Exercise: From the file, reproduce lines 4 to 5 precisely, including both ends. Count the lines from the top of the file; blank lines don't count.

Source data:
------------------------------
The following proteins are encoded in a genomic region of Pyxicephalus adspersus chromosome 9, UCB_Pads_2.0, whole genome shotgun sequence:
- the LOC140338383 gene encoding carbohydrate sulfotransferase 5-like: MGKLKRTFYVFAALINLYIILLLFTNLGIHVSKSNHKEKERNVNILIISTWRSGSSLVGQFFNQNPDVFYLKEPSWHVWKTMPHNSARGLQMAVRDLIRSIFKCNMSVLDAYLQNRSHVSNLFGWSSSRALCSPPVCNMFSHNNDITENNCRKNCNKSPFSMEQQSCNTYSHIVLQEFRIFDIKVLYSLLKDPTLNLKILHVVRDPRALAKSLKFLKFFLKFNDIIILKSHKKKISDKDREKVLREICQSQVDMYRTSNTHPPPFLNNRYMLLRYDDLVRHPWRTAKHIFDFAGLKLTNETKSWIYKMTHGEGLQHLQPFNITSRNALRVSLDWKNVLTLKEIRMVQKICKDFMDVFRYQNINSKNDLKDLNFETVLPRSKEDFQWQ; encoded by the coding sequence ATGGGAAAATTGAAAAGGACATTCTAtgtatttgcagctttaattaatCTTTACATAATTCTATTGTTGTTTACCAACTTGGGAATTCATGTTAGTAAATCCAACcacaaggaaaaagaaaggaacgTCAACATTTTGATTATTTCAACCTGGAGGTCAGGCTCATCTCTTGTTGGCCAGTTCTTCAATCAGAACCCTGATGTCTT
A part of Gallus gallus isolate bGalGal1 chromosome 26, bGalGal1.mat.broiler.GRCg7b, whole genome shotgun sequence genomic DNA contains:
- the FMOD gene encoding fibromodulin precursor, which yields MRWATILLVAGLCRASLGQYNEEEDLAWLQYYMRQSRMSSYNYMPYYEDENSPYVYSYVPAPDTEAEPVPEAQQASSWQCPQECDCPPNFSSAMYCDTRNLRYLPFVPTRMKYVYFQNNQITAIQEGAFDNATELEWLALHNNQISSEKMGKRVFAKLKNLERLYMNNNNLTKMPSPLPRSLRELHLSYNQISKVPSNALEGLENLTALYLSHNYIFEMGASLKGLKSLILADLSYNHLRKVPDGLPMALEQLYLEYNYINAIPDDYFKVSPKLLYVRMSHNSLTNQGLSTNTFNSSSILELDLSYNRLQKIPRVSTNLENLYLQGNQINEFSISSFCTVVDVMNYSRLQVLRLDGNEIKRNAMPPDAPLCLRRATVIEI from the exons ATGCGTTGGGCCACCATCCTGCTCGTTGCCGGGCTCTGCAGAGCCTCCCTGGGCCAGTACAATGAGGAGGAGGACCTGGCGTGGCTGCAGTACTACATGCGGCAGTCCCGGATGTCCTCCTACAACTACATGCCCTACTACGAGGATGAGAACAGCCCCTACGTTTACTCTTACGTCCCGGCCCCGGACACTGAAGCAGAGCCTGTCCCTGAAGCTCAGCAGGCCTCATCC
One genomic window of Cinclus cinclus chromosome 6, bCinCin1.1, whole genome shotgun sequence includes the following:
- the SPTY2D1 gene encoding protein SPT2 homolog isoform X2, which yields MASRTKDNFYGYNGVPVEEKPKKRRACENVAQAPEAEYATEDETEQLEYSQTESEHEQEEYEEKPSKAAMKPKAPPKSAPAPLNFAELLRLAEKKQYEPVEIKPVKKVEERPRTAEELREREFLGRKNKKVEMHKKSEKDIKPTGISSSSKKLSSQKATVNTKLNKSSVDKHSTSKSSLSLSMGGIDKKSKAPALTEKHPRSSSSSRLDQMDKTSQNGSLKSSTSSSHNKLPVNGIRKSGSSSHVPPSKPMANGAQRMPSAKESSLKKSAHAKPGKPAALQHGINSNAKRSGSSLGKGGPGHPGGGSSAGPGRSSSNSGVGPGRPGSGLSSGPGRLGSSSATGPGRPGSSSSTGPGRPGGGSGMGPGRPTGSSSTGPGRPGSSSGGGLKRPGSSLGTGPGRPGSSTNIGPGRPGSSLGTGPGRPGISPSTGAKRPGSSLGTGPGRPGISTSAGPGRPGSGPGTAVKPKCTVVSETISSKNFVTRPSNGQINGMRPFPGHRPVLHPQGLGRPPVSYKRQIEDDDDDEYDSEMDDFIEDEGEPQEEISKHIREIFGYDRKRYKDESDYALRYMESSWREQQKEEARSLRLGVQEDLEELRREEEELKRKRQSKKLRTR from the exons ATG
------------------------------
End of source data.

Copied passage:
- the FMOD gene encoding fibromodulin precursor, which yields MRWATILLVAGLCRASLGQYNEEEDLAWLQYYMRQSRMSSYNYMPYYEDENSPYVYSYVPAPDTEAEPVPEAQQASSWQCPQECDCPPNFSSAMYCDTRNLRYLPFVPTRMKYVYFQNNQITAIQEGAFDNATELEWLALHNNQISSEKMGKRVFAKLKNLERLYMNNNNLTKMPSPLPRSLRELHLSYNQISKVPSNALEGLENLTALYLSHNYIFEMGASLKGLKSLILADLSYNHLRKVPDGLPMALEQLYLEYNYINAIPDDYFKVSPKLLYVRMSHNSLTNQGLSTNTFNSSSILELDLSYNRLQKIPRVSTNLENLYLQGNQINEFSISSFCTVVDVMNYSRLQVLRLDGNEIKRNAMPPDAPLCLRRATVIEI from the exons ATGCGTTGGGCCACCATCCTGCTCGTTGCCGGGCTCTGCAGAGCCTCCCTGGGCCAGTACAATGAGGAGGAGGACCTGGCGTGGCTGCAGTACTACATGCGGCAGTCCCGGATGTCCTCCTACAACTACATGCCCTACTACGAGGATGAGAACAGCCCCTACGTTTACTCTTACGTCCCGGCCCCGGACACTGAAGCAGAGCCTGTCCCTGAAGCTCAGCAGGCCTCATCC
One genomic window of Cinclus cinclus chromosome 6, bCinCin1.1, whole genome shotgun sequence includes the following: